Explain How Far the Views in Source B Differ from Those in Source a in Relation to Stalin. (12 Marks.)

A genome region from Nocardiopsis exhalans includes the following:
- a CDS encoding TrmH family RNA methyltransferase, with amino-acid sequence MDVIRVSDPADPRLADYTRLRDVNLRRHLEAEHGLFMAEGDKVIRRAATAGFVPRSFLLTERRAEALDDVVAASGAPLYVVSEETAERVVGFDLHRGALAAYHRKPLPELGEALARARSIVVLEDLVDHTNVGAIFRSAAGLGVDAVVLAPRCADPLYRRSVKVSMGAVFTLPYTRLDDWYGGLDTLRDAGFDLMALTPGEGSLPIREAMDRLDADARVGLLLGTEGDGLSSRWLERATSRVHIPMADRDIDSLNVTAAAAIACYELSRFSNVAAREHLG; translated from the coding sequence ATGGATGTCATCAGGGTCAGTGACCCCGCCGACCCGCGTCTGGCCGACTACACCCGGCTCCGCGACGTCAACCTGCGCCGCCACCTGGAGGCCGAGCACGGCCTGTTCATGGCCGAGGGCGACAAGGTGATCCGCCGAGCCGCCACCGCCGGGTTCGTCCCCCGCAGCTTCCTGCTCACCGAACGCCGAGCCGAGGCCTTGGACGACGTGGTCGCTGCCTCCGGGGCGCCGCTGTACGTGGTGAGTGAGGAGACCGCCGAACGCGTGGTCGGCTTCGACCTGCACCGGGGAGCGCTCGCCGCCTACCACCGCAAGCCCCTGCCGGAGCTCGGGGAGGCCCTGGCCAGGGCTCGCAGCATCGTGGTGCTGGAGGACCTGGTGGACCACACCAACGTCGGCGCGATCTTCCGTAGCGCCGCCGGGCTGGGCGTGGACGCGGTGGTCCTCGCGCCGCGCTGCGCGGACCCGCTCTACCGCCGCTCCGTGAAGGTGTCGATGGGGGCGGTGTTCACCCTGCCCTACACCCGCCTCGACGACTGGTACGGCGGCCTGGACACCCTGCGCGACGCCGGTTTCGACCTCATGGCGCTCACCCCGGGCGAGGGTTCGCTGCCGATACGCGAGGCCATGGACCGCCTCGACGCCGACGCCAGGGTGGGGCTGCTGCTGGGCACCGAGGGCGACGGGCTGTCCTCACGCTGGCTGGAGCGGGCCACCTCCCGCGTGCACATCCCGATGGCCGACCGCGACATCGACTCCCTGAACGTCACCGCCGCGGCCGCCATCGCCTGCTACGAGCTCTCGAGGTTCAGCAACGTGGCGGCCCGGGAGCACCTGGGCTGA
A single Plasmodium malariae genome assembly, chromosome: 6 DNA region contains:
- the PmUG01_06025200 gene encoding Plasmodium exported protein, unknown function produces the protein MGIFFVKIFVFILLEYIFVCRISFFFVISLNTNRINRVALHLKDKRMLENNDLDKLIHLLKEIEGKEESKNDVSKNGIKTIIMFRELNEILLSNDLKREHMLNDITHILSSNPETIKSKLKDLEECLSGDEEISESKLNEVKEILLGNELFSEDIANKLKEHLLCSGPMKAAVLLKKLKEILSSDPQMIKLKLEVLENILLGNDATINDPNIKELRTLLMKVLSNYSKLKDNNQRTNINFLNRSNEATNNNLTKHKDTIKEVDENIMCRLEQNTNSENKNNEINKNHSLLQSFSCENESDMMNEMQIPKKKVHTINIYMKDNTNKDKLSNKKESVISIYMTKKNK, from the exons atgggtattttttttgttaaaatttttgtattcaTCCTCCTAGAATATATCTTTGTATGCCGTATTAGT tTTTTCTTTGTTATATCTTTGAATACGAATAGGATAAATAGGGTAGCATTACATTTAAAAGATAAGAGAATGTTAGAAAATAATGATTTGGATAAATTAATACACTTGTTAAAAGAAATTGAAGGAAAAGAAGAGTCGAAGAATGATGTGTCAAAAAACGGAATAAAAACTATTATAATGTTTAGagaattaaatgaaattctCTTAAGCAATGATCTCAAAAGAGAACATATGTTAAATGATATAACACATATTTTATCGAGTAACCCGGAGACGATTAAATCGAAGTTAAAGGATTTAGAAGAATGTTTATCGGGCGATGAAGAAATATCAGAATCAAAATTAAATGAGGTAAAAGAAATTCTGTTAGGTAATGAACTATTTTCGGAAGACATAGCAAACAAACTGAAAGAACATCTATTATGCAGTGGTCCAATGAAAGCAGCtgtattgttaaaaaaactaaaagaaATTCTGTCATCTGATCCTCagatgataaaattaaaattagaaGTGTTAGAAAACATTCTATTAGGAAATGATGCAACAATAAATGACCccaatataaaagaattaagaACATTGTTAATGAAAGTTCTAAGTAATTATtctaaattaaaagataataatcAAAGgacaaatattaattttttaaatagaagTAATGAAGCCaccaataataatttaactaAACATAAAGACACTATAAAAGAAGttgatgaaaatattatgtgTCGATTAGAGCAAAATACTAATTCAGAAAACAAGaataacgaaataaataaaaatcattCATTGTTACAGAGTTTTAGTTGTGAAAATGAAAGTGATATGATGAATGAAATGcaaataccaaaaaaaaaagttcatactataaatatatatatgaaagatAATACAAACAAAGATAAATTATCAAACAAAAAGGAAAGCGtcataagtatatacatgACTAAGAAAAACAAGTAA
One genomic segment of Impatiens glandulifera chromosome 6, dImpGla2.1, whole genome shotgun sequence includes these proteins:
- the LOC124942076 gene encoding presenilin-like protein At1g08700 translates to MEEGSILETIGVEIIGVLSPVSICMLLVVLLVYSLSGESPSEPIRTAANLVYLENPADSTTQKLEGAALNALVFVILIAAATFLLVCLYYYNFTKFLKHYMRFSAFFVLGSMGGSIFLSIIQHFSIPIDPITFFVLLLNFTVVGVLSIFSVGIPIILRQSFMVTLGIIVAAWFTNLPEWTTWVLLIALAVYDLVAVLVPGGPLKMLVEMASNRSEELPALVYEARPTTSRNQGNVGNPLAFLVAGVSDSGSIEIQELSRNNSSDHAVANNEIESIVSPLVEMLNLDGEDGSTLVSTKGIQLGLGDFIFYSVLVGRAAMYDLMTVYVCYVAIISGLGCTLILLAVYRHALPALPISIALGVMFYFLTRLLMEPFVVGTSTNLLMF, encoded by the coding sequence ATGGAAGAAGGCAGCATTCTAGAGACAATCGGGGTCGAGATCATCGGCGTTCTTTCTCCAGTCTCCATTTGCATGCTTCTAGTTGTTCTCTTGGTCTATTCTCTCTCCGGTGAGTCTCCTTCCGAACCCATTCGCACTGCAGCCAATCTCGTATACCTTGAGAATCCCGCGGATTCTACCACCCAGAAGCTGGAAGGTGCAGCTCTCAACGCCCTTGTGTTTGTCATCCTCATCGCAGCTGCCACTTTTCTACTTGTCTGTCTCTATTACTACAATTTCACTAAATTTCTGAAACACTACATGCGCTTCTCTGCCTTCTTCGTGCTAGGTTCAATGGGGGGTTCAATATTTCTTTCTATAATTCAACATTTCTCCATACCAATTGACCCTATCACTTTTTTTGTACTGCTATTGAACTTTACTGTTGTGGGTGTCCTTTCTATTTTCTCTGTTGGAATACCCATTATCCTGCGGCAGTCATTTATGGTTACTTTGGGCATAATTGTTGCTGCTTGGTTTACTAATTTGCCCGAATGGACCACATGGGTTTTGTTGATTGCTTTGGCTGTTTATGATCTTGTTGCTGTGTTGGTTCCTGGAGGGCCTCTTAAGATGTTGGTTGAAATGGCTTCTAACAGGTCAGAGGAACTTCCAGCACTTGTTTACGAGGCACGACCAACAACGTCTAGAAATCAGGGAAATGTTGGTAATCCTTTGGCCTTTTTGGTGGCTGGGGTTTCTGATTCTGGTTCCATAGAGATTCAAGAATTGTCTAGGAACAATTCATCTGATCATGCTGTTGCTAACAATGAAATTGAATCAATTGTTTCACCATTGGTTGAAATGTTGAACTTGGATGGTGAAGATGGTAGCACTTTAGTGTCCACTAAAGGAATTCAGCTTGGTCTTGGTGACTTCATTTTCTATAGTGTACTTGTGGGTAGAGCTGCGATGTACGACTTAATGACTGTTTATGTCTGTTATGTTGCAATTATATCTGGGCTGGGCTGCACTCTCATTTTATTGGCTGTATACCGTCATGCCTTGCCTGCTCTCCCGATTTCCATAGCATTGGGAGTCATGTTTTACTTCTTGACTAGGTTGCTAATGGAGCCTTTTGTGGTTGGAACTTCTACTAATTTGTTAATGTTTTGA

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Explain how far the views in source B differ from those in source A in relation to Stalin. (12 marks.) The views in source B differ to those in source A through many different reasons. For example, Source B is very complimentary toward Stalin, whereas source A is uncomplimentary. Source B lists a range of qualities that would be considered flattering such as ‘knowledge’ and ‘intelligence.’ Also it states that Stalin is ‘extraordinarily like Lenin.’ By comparing Stalin to Lenin – a man who was seen as ‘god like’ and was a great revolutionary hero, it suggests that influence Stalin had on people. On the other hand, Source A describes Stalin as ‘rude’, suggests that Stalin already has ‘boundless power’, and would abuse that power. These attributes are displayed very clearly through a number of events such as Stalin’s ‘rudeness’ toward to Lenin’s wife Krupskaya, as well as his comrades. Also his ‘boundless power’ was shown through his position as General Secretary. A position, thrust upon him by committee, and meant he was in control of the ‘party machine’ and therefore able to choose who was allowed into the Bolsheviks ranks, thus ensuring he has political backing and therefore could always ‘deliver the votes,’ as people were aware of the privileges he had given them. However, both sources have some similarities towards Stalin. They both make reference to Stalin’s inability to trust others and his intensity. However, Source A suggests that these are unsuitable qualities for someone in the position of general secretary, whereas source B makes them seem as though these are qualities to be admired, as Stalin once stated ‘a reasonable amount of distrust is a good basis for working together.’ This suggests that Stalin thought that you can never be too trusting, which as evidently shown through the power struggle and his rise to the top, where he manipulated the
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